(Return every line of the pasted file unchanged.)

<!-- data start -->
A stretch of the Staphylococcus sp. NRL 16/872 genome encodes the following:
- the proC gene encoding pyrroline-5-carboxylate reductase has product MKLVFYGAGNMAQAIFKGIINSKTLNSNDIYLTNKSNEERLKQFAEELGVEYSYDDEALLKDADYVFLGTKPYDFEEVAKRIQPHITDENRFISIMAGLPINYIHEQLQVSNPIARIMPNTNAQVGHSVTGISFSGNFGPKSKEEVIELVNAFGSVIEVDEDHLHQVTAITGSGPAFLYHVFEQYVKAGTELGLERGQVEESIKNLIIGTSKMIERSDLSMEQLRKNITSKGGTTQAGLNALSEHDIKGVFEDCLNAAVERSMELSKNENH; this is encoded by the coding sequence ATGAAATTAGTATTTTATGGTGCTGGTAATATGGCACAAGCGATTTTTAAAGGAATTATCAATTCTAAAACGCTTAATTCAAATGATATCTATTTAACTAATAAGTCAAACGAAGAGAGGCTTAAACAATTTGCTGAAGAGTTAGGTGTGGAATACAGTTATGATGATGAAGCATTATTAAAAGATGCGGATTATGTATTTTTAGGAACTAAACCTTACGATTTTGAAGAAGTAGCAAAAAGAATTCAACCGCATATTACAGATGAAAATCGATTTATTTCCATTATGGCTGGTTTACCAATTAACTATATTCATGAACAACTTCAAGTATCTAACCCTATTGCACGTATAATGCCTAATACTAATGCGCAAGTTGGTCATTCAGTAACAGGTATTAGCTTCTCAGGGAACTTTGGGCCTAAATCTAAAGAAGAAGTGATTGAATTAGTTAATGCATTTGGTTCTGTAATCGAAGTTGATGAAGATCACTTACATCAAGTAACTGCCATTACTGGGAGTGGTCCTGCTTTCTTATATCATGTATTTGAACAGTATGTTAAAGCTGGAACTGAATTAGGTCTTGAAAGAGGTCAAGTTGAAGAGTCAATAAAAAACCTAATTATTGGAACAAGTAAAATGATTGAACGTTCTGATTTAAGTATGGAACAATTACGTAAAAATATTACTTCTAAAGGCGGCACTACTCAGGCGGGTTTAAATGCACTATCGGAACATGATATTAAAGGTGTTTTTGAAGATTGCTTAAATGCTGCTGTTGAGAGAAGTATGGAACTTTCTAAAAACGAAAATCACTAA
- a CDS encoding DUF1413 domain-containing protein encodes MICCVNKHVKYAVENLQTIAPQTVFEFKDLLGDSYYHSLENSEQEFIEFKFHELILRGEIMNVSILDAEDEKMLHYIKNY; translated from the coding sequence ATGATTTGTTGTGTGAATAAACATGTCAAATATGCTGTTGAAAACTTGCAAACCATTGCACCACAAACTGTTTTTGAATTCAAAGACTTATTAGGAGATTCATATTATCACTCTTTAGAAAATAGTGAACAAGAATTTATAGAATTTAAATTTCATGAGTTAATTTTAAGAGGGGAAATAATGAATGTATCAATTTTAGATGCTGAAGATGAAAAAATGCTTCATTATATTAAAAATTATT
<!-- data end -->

A stretch of the Staphylococcus sp. NRL 16/872 genome encodes the following:
- the proC gene encoding pyrroline-5-carboxylate reductase has product MKLVFYGAGNMAQAIFKGIINSKTLNSNDIYLTNKSNEERLKQFAEELGVEYSYDDEALLKDADYVFLGTKPYDFEEVAKRIQPHITDENRFISIMAGLPINYIHEQLQVSNPIARIMPNTNAQVGHSVTGISFSGNFGPKSKEEVIELVNAFGSVIEVDEDHLHQVTAITGSGPAFLYHVFEQYVKAGTELGLERGQVEESIKNLIIGTSKMIERSDLSMEQLRKNITSKGGTTQAGLNALSEHDIKGVFEDCLNAAVERSMELSKNENH; this is encoded by the coding sequence ATGAAATTAGTATTTTATGGTGCTGGTAATATGGCACAAGCGATTTTTAAAGGAATTATCAATTCTAAAACGCTTAATTCAAATGATATCTATTTAACTAATAAGTCAAACGAAGAGAGGCTTAAACAATTTGCTGAAGAGTTAGGTGTGGAATACAGTTATGATGATGAAGCATTATTAAAAGATGCGGATTATGTATTTTTAGGAACTAAACCTTACGATTTTGAAGAAGTAGCAAAAAGAATTCAACCGCATATTACAGATGAAAATCGATTTATTTCCATTATGGCTGGTTTACCAATTAACTATATTCATGAACAACTTCAAGTATCTAACCCTATTGCACGTATAATGCCTAATACTAATGCGCAAGTTGGTCATTCAGTAACAGGTATTAGCTTCTCAGGGAACTTTGGGCCTAAATCTAAAGAAGAAGTGATTGAATTAGTTAATGCATTTGGTTCTGTAATCGAAGTTGATGAAGATCACTTACATCAAGTAACTGCCATTACTGGGAGTGGTCCTGCTTTCTTATATCATGTATTTGAACAGTATGTTAAAGCTGGAACTGAATTAGGTCTTGAAAGAGGTCAAGTTGAAGAGTCAATAAAAAACCTAATTATTGGAACAAGTAAAATGATTGAACGTTCTGATTTAAGTATGGAACAATTACGTAAAAATATTACTTCTAAAGGCGGCACTACTCAGGCGGGTTTAAATGCACTATCGGAACATGATATTAAAGGTGTTTTTGAAGATTGCTTAAATGCTGCTGTTGAGAGAAGTATGGAACTTTCTAAAAACGAAAATCACTAA
- a CDS encoding DUF1413 domain-containing protein encodes MICCVNKHVKYAVENLQTIAPQTVFEFKDLLGDSYYHSLENSEQEFIEFKFHELILRGEIMNVSILDAEDEKMLHYIKNY; translated from the coding sequence ATGATTTGTTGTGTGAATAAACATGTCAAATATGCTGTTGAAAACTTGCAAACCATTGCACCACAAACTGTTTTTGAATTCAAAGACTTATTAGGAGATTCATATTATCACTCTTTAGAAAATAGTGAACAAGAATTTATAGAATTTAAATTTCATGAGTTAATTTTAAGAGGGGAAATAATGAATGTATCAATTTTAGATGCTGAAGATGAAAAAATGCTTCATTATATTAAAAATTATT